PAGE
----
As you can see in benches that were out at the time, you'd get a very modest boost from that upgrade (the main thing you'd get from it is not speed but extra responsiveness, being a dual core i.e. the PC not "locking up" when a core is pegged at 100%). Google easily finds some people who managed to get some faster CPUs working in that Dell but you might have to search pretty hard to find the perfect AM2 chip for an upgrade (it seemingly doesn't accept AM3 CPUs which is the "oldest" thing you can buy new today). If the upgrade is dirt cheap then sure, why not. But I wouldn't sink too much money in an old machine either as an i3 upgrade would provide a huge boost for not too much money (relatively speaking) either. DDR2 RAM is pretty expensive too these days (twice the price of DDR3)

0

Share this post


Link to post
Share on other sites

But I wouldn't sink too much money in an old machine either as an i3 upgrade would provide a huge boost for not too much money (relatively speaking) either.

Isn't Athlon II X4 631 a better choice if someone wants an inexpensive upgrade? It's slightly slower in general but costs half as much as the i3 and is better everywhere where all 4 cores are used.

Edited by tomasz86
0

Share this post


Link to post
Share on other sites

Isn't Athlon II X4 631 a better choice if someone wants an inexpensive upgrade?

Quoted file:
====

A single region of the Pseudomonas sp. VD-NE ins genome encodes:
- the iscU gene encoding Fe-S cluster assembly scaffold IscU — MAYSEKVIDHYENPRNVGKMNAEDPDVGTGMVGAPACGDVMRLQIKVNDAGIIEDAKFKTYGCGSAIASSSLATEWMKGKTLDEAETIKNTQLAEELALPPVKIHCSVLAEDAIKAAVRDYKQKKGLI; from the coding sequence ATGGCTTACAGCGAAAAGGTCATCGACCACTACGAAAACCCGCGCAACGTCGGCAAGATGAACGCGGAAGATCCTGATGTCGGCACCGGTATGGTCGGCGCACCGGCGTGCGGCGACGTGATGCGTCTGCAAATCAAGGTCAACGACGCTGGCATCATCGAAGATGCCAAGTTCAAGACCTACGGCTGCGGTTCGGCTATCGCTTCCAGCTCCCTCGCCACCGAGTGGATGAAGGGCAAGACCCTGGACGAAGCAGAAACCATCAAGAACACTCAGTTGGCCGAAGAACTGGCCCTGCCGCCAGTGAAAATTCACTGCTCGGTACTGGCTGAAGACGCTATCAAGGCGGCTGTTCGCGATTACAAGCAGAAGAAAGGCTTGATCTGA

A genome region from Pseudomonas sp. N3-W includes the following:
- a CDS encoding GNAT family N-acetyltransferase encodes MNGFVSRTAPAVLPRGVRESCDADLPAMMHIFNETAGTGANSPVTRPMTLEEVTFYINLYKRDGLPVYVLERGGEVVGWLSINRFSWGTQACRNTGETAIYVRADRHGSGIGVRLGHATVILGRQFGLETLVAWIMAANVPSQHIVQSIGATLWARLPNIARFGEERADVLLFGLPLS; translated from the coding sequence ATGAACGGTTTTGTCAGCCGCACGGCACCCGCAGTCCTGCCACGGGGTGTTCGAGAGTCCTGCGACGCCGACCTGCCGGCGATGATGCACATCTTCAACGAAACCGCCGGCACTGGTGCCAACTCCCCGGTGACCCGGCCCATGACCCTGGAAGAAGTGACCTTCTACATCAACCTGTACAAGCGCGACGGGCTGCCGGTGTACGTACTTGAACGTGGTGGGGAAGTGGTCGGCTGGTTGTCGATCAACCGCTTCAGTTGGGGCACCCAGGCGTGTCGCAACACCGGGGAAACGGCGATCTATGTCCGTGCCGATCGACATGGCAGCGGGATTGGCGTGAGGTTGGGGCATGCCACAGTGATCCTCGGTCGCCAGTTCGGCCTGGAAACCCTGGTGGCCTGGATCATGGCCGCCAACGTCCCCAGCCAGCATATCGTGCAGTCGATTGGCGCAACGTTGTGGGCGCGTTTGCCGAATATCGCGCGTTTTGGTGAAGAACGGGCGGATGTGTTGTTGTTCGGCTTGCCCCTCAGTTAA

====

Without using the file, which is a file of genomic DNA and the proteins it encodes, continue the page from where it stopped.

Socket Type: FM1

Nope. His motherboard is AM2 (not AM2+), so no AM3, AM3+ or FM1 CPUs supported. At least if he had a AM2+ socket then he could still buy a new AM3 CPU from a store. That wouldn't be a bad option for a cheap yet meaningful upgrade.His only option right now is the used market (and sellers seem to want $60 for a X2 6000+ with no HSF which is more than it's worth)

Then again, I wouldn't necessarily pick the Athlon X4 631 as a clear cut winner over an i3 after seeing most benches (the i3 is definitely more expensive though)

In fact, I'm considering buying a pair of AMD Athlon II X4 645's ($80/ea) to upgrade a pair of older PCs with Athlon X2's that are mostly used for light tasks like web browsing. $80 for a new CPU (keeping existing mobo and DDR2) vs an i3 + mobo + DDR3 (over $200 per PC) makes it a pretty simple choice to make considering the performance will be adequate either ways. By the time the Athlon II X4 645 won't cut it anymore for light-ish usage the i3 will be very outdated too.

0

Share this post


Link to post
Share on other sites

Of course I was thinking about buying Athlon II X4 631 + FM1 board + DDR3. It would still be a lot (60-70$) cheaper than the slowest i3 2100.

PS Athlon 631 is very different from the older X4 630/640 ones. Its performance is similar to A6-3650 but without integrated graphics.

Edited by tomasz86
0

Share this post


Link to post
Share on other sites

Of course I was thinking about buying Athlon II X4 631 + FM1 board + DDR3.